The Chicago Cubs are clearly not going to spend big this offseason, but a cheap flier on Joc Pederson might pay off well.
The Chicago Cubs are in cost-cutting mode this offseason, but they do have holes to fill. On that note, as first reported by Ken Rosenthal of The Athletic, they’ve agreed to a deal with outfielder Joc Pederson.
ESPN’s Jeff Passan reported the deal is a one-year deal worth $7 million, with Joel Sherman of the New York Post reporting an additional $500,000 available in incentives. Sherman also adds there’s a mutual option for 2022.
How Joc Pederson fits with the Cubs
Pederson has spent his entire career to this point with the Los Angeles Dodgers. He had a rough shortened 2020 campaign, with a .190/.285/.397 slash-line, seven home runs and 16 RBI. But he was far better in the postseason, with a .382 batting average (13-for-34), two home runs and eight RBI.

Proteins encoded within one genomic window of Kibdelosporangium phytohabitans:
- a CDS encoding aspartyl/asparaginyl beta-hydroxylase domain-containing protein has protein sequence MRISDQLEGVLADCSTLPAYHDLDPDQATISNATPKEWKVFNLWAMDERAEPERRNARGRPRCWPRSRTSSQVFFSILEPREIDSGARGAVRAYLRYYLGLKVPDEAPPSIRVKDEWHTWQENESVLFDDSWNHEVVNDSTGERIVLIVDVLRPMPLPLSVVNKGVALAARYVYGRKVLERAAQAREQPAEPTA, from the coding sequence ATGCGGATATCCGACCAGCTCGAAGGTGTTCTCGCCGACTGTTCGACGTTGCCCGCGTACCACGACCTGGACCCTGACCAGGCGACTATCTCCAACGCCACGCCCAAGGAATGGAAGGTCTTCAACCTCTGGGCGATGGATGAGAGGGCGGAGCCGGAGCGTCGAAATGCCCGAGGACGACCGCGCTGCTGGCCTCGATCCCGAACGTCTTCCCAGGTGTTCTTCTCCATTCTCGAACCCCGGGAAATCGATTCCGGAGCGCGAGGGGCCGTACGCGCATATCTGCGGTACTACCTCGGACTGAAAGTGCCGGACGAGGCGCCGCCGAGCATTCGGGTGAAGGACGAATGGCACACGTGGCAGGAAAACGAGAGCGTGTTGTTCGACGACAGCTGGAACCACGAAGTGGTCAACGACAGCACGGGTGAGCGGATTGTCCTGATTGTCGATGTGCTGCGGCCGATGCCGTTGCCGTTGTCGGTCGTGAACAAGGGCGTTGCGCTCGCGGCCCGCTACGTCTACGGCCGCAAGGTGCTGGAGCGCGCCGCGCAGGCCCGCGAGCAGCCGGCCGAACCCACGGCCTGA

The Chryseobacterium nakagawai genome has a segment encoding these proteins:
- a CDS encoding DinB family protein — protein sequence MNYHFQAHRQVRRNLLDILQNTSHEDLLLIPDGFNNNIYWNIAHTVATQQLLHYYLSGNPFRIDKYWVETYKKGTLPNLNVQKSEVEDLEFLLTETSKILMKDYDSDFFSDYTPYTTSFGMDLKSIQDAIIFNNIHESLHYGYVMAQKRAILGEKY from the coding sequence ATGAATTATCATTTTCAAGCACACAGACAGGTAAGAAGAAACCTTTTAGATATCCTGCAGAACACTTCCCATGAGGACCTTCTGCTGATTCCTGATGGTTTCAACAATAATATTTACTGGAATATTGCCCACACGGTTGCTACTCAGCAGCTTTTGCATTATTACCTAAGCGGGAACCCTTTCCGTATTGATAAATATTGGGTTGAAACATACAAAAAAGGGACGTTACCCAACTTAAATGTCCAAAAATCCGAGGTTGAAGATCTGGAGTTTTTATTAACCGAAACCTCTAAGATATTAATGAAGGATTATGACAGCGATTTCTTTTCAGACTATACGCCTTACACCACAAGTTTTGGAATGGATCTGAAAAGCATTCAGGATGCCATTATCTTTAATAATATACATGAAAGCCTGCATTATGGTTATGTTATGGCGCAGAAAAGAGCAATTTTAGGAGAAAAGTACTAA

The left-handed hitting Pederson profiles as a platoon bat, with a career OPS of .849 against right-handers vs. a .576 OPS against left-handers. The Dodgers have the depth to deploy players in the most optimal situations, to the point Pederson has seen just 60 plate appearances against lefties over the last two seasons. But Passan has suggested the Cubs will give him the opportunity play every day.
The Cubs non-tendered Kyle Schwarber, who then got a favorable deal from the Washington Nationals. He and Pederson are easy comps, as left-handed bats who hit right-handers better and aren’t stellar defensively-though Pederson has been better than Schwarber in left field. The Cubs are getting Pederson at the same cost or a little bit cheaper than Schwarber would have come via arbitration this year too.
Pederson has also posted a career OPS (.806) just 10 points lower than Schwarber’s, in a far more pitcher-friendly home park as well as two tough road parks in San Diego and San Francisco. So the Cubs are making a calculated bet that Pederson will deliver a rebound season. And he’s going into a favorable situation where he can have a nice rebound campaign, then hit the market again next winter.